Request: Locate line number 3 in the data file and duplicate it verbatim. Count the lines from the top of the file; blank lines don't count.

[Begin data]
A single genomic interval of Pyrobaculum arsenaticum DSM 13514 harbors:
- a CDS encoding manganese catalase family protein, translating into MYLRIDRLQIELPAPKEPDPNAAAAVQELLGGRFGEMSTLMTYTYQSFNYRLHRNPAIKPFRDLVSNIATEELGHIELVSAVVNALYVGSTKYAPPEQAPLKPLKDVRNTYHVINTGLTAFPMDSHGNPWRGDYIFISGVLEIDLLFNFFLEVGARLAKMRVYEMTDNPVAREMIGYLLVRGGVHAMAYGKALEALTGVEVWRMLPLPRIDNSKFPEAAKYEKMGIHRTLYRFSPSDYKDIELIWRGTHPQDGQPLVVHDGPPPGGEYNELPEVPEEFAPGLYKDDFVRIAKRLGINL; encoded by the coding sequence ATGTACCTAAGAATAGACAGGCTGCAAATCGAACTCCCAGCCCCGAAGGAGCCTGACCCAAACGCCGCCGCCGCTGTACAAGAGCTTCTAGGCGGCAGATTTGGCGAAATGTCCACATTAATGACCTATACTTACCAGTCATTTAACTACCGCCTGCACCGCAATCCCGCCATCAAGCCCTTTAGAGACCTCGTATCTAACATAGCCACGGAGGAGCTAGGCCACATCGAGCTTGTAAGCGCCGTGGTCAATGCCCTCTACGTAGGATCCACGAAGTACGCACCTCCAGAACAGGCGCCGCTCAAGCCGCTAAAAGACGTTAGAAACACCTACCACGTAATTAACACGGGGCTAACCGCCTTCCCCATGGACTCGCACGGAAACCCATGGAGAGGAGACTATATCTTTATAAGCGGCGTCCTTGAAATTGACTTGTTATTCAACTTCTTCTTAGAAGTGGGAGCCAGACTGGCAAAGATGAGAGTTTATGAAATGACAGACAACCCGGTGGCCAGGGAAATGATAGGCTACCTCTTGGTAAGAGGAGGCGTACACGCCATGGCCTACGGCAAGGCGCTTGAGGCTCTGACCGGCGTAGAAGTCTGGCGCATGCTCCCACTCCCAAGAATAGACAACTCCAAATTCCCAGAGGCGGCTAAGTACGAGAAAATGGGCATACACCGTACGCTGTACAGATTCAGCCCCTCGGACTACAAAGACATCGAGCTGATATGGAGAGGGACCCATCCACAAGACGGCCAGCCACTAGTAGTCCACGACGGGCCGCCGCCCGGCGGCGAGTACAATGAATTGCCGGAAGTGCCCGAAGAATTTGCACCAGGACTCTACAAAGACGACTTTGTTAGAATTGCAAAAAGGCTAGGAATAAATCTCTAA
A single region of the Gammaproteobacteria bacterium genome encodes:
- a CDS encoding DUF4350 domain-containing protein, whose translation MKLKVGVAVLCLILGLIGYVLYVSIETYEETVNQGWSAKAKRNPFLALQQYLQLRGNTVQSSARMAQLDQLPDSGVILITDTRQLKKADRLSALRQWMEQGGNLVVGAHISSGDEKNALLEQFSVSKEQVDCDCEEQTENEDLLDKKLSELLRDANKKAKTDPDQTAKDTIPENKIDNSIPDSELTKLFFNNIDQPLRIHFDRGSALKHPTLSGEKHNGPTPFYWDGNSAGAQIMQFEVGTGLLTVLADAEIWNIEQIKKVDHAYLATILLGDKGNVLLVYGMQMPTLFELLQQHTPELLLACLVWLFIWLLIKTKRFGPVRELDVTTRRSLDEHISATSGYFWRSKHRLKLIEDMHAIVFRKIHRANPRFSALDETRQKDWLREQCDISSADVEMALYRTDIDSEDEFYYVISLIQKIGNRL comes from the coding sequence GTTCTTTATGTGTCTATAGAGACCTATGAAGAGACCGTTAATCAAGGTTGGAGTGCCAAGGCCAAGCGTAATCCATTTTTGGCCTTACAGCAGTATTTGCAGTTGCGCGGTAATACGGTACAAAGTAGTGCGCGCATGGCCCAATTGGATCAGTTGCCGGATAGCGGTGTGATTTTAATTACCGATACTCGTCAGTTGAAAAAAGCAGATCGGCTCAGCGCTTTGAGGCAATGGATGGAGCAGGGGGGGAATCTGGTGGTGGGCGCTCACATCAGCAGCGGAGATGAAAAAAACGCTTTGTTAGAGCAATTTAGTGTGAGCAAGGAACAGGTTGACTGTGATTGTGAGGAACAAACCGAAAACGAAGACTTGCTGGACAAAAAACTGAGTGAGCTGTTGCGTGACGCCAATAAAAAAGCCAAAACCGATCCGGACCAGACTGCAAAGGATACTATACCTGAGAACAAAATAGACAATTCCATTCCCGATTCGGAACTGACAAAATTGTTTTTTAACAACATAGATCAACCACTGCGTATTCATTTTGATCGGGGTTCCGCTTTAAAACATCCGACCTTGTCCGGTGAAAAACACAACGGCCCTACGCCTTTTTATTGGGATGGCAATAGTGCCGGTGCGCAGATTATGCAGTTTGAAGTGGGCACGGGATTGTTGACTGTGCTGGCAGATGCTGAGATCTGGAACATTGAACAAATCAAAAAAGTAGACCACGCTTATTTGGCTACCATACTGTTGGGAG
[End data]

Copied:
A single region of the Gammaproteobacteria bacterium genome encodes: